Wednesday, November 30, 2005

Pinto Style

Hat tip to David at Baseball Musings for a wonderful mention on his site.

Best Deal in Baseball?

Can anyone beat the $250 season ticket? According to my research at, no they can’t. At least no team that has released their schedule has beaten that price yet. There are several teams that have not yet released their season ticket prices that have a shot, such as the Marlins and Royals. The teams that come closest to beating the Braves’ season ticket deal are the Rangers and Rockies at $328 and $405 respectively.

I have compiled the following chart of the lowest season ticket price offered by each team, and I will update it as more information becomes available. I did not include partial plans on this list, only the full season ticket packages.

Team = Lowest Season Ticket Price
Angels = n/a
Astros = $747
A’s = $738
Blue Jays = $645
Braves = $249
Brewers = $648
Cards = $810
Cubs = n/a
D-Rays = $486
D-Backs = $456
Dodgers = n/a
Giants = $840
Indians = $574
M’s = $1053
Marlins = n/a
Mets = n/a
Nats = $574
O’s = $873
Pads = $810
Phils = $1235
Pirates = n/a
Rangers = $328
Reds = $673
Rockies = $405
Royals = n/a
Tigers = $810
Twins = $200*
White Sox = $952
Yanks = n/a

This leads me to ask why, after winning 14 consecutive division titles, are the Braves offering such a discounted season ticket. And why aren’t more people talking about this? You would expect teams that lose year after year to offer discounted tickets, but this is the team with the longest regular season winning streak in professional sports. Is Atlanta really that bad of a baseball market?

Perhaps the Braves are borrowing a page from the Arthur Blank (owner of the Falcons) playbook. When he took over the team several years ago from disinterested owners, he offered fans who wanted to sit in the upper deck full season ticket packages that started at $100. This actually caused the Falcons to sell out just about every game every year since then. These Braves execs may be looking at that and thinking they can duplicate at least part of that success. It’s a whole lot harder to sell out 81 games verses 10, but in offering such an unheard of deal on season tickets they may get more people looking in their direction.

Anyway, I’ll be writing more on this as the season approaches, and as more thoughts on the possible significance of this come to me.

*Update: Thanks to Chuck T. for bringing to my attention that the Twins offer a 'Cheap Seats Special' season ticket for only $200. Here's another case of a winning and competitive club offering some of the cheapest tickets in baseball. There have been a bunch of similarities between the Braves and Twins starting with their worst to first seasons in ’91. They both have strong farm systems and are committed to building from within. And now both offer their fans great ticket deals (though it looks like the Twins were the first to do this). I may write some more on these similarities in the future. I wonder if a Twins fan with ‘Cheap Seats’ season tickets has a blog. I still find such amazingly cheap tickets, well, amazing (and if the Mets offered such a deal then it would be amazin’).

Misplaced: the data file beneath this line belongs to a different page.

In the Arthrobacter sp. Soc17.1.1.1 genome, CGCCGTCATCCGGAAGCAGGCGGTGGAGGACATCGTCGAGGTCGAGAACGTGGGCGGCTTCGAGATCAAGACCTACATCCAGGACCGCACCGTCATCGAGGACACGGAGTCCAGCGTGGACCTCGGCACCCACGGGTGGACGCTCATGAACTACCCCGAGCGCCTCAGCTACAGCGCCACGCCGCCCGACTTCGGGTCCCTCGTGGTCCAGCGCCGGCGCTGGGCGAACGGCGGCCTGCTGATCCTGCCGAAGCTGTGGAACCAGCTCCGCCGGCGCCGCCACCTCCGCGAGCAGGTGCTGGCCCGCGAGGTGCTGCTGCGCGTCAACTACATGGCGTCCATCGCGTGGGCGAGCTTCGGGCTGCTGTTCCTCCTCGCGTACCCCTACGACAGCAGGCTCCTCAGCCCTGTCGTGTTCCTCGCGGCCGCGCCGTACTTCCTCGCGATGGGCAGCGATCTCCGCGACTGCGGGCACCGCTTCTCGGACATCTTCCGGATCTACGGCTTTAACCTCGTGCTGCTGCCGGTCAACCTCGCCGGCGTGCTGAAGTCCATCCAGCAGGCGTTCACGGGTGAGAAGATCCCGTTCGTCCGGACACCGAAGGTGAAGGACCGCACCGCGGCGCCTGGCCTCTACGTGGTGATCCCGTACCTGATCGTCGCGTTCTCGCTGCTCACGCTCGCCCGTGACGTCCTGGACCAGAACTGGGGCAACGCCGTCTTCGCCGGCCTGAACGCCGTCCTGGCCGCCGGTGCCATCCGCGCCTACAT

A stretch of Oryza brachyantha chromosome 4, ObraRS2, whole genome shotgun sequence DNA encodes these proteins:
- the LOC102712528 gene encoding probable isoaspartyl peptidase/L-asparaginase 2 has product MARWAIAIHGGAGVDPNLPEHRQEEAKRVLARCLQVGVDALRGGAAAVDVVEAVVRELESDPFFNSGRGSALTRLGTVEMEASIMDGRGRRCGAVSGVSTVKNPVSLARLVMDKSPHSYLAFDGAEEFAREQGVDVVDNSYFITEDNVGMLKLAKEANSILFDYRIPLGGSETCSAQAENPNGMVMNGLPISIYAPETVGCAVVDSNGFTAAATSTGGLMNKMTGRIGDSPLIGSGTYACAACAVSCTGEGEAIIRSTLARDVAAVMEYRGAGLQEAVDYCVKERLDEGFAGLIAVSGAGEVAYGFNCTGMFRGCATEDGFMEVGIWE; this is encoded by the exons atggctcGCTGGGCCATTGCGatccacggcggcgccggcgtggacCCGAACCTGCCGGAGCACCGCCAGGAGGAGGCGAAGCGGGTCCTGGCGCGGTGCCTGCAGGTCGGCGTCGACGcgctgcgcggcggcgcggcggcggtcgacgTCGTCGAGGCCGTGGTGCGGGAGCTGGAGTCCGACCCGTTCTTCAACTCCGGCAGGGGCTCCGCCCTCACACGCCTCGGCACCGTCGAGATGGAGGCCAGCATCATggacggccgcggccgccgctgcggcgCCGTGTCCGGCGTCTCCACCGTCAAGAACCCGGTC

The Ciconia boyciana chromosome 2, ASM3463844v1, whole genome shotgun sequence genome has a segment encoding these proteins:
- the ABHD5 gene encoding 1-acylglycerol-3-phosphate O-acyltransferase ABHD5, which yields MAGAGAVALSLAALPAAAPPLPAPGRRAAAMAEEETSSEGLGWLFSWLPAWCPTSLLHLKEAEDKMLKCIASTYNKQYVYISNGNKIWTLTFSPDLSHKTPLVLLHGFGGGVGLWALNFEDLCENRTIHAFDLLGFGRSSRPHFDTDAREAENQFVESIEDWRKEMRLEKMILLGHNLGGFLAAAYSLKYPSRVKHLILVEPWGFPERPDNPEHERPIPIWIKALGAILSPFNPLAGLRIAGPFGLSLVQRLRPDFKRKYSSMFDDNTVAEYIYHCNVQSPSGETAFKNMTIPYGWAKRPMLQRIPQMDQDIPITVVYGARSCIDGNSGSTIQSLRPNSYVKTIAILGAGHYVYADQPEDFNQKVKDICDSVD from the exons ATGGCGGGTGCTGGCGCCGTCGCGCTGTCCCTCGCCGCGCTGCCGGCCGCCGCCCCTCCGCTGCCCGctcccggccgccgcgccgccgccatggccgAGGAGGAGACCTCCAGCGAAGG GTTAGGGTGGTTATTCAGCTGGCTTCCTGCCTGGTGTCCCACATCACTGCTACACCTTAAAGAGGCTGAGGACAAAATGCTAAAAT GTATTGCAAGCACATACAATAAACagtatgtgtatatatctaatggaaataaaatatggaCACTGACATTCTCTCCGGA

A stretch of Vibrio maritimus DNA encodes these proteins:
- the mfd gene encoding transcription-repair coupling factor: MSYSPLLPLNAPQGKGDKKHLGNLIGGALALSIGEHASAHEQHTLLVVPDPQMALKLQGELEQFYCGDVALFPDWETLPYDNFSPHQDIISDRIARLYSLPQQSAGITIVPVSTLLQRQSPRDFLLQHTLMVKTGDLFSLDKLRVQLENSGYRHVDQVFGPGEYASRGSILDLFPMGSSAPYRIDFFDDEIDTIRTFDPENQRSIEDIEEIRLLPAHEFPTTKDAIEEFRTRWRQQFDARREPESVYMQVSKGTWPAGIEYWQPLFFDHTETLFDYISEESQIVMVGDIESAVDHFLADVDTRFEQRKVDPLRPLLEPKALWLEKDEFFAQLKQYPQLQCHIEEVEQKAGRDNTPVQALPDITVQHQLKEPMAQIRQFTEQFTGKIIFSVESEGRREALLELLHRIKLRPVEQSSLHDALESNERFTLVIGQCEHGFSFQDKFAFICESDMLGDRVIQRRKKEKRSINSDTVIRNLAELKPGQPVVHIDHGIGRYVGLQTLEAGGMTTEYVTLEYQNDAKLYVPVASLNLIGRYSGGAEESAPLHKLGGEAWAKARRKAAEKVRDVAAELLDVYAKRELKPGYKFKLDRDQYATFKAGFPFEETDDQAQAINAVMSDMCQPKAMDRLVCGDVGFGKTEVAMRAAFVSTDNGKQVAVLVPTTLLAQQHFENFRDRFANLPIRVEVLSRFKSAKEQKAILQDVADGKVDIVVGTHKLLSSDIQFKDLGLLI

Kyle Might be Getting his Farns-worth

The NY Daily News is reporting that the Yanks want to add Kyle Farnsworth to their bullpen as a replacement for Tom Gordon to set up Mariano Rivera. They’re throwing money at Farn north of the Eyre / Howry line. ‘Money’ quote:

“The Braves have interest in bringing Farnsworth back, but do not want to meet the expected price.”

If the price for a closer is only $5 million a year, and we ‘do not want to meet that’ yet we apparently still have interest in Farnsworth, then how much do the Braves ‘really’ value a closer. Don’t tell me we’re going to go out and get this year’s Dan Kolb via trade and forego a power arm like Farnsworth. One postseason collapse aside, Farnsworth was by far our best reliever last year, and the only one who seemed to have the temperament for the job.

If we don’t retain Farnsworth the logic and rumblings seem to point to us then only being interested in Todd Jones as a closer acquired via free agency. He lives in Atlanta and would probably be agreeable to some hometown discount. But that brings up another bone of contention with the way the Braves operate sometimes; do we have to insist that everyone give us a hometown discount? Farnsworth lives in Atlanta, but we shouldn’t force him to take $1 to $2 million less because of geographic lineage.

This leads us to the broader question of ‘how are the Braves going to spend their money this winter?’ They don’t seem to be willing to go high enough for Furcal. They don’t seem willing to give Farnsworth half of what B.J. and Billy got. What the hell does Schu have up his sleeve (from here on out I will be referring to Schuerholz as Schu)? How unhappy will Chipper be if we don’t use his restructured contract money on either of these two guys? More to come. . .